2 Theoretical background

2.1 Definition of the term minimum wage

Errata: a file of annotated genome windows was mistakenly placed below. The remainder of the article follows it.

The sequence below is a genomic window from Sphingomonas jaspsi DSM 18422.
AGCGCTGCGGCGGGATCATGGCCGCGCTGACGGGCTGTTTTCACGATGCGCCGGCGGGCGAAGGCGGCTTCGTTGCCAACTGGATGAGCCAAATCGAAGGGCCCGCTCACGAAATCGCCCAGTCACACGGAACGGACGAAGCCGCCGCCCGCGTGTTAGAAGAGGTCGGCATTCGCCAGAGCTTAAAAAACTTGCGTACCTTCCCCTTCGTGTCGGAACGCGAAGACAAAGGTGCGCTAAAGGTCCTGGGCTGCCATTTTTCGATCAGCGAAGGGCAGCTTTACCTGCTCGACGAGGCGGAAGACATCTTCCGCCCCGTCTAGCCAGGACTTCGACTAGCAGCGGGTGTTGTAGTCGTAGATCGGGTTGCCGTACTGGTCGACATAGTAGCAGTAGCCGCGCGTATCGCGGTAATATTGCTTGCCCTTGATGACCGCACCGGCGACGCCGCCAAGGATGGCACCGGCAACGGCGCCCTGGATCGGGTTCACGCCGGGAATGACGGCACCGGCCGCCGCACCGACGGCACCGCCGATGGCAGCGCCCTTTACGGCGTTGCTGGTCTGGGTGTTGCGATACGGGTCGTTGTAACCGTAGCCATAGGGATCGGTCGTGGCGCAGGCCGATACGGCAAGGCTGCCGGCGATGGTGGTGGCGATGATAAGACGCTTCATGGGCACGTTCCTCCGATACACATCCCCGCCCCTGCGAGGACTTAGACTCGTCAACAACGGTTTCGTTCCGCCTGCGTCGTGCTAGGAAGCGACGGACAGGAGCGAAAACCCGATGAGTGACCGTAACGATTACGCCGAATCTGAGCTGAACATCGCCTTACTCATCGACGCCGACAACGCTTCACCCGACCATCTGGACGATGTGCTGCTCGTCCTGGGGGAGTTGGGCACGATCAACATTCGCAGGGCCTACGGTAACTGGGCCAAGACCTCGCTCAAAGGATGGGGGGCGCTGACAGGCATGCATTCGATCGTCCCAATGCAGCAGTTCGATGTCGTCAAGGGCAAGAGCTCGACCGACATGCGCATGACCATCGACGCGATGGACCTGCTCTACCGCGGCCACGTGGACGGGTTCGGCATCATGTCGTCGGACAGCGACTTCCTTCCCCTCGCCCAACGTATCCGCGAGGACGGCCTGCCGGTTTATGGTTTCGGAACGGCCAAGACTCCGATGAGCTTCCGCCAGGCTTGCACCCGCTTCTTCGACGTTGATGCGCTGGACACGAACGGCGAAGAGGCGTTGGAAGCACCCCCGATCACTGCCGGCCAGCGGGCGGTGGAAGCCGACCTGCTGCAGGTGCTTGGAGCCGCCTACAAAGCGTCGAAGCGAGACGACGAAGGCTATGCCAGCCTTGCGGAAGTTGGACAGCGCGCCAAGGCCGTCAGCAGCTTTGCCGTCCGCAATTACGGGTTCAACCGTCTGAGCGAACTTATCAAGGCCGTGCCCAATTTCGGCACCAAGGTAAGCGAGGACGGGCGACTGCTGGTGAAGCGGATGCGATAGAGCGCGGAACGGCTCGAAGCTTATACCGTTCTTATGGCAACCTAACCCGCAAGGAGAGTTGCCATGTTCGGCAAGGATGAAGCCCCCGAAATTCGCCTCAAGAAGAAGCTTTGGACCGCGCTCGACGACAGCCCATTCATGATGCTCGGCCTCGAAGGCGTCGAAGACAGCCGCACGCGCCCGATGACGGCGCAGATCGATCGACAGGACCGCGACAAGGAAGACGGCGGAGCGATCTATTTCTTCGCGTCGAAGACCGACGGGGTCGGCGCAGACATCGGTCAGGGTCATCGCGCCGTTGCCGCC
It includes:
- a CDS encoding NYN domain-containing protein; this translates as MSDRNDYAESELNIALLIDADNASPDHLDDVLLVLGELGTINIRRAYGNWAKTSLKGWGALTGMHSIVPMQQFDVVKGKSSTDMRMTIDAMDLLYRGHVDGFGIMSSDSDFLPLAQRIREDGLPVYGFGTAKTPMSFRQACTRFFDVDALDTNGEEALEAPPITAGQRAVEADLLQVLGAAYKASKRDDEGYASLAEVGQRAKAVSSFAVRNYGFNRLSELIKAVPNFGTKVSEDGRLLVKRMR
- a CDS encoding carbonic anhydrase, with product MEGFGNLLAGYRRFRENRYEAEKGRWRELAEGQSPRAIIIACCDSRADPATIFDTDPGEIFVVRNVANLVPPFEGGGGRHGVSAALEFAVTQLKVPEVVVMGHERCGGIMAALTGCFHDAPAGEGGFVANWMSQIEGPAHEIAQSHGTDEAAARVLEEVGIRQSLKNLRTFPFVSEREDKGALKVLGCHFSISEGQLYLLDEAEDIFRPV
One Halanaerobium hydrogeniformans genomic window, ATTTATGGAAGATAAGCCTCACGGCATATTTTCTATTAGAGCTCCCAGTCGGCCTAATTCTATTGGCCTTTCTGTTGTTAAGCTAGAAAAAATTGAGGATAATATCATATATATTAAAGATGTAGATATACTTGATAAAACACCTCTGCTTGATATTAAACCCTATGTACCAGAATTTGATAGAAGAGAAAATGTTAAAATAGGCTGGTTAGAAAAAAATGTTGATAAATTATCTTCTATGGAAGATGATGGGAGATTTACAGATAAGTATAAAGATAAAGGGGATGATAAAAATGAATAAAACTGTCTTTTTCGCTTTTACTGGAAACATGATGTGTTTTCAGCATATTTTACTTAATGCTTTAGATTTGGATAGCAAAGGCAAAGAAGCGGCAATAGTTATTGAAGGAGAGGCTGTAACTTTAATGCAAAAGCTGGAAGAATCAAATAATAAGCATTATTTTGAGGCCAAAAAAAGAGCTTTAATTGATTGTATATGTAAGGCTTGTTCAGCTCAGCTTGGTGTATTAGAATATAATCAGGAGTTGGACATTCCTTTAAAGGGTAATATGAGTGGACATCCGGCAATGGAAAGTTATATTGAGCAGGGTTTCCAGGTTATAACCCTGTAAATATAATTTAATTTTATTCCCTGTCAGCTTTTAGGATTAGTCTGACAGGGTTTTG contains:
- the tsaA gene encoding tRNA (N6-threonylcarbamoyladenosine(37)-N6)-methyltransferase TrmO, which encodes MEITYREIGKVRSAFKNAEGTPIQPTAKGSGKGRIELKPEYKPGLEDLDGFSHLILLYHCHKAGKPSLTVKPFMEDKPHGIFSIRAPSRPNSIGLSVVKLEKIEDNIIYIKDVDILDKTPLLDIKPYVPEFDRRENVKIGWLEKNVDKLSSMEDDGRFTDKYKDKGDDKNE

Before the different market theories can be presented, it is important to understand what a minimum wage actually is and how it is defined. The Gabler Wirtschaftslexikon provides a first approach of definition. The authors Keller and Henneberger define the term as a legally fixed remuneration that employees receive as a minimum for their work performance. The binding floor of minimum wage is determined by the government or collective bargaining parties (Keller & Henneberger, 2018). It can refer either to the hourly wage or monthly wage for full-time employment. Moreover, a government can differentiate and set minimum wages in a variety of ways, such as by region, industry or occupation. As already mentioned in section 1.1, the aim of minimum wages is to protect workers from exploitation by employers and enable them to live above the poverty line. Furthermore, minimum wages are intended to prevent wage dumping. In the same way they can contribute to the maintenance of social peace (Keller & Henneberger, 2018). The International Labour Organization (ILO) provides another, much more comprehensive definition. This definition has already been developed during the International Labour Conference in 1992. Although the Commission first emphasizes that the term “minimum wage” cannot be defined by any ILO instrument, the participants of the conference finally describe the term in the General Survey as follows (International Labour Organization, 1992, para. 27): “In the light of the foregoing, “minimum wage” may be understood to mean the minimum sum payable to a worker for work performed or services rendered, within a given period, whether calculated on the basis of time or output, which may not be reduced either individual or collective agreement, which is guaranteed by law and which may be fixed in such a way as to cover the minimum needs of the worker and his or her family, in the light of national economic and social conditions” (International Labour Organization, 1992, para. 42). Like the definition of Keller and Henneberger, the ILO definition also refers to the binding nature of minimum wages and to the major social and economic considerations (International Labour Organization, 2014, para. 35). In addition to that, the ILO definition emphasizes that not only the time can be used when calculating the minimum wage, but also the output. Finally, there is to add that this definition should be considered sufficient for the moment. The term will be more detailed in the following sections 2.2 and 2.3 when the different market theories are going to be explained.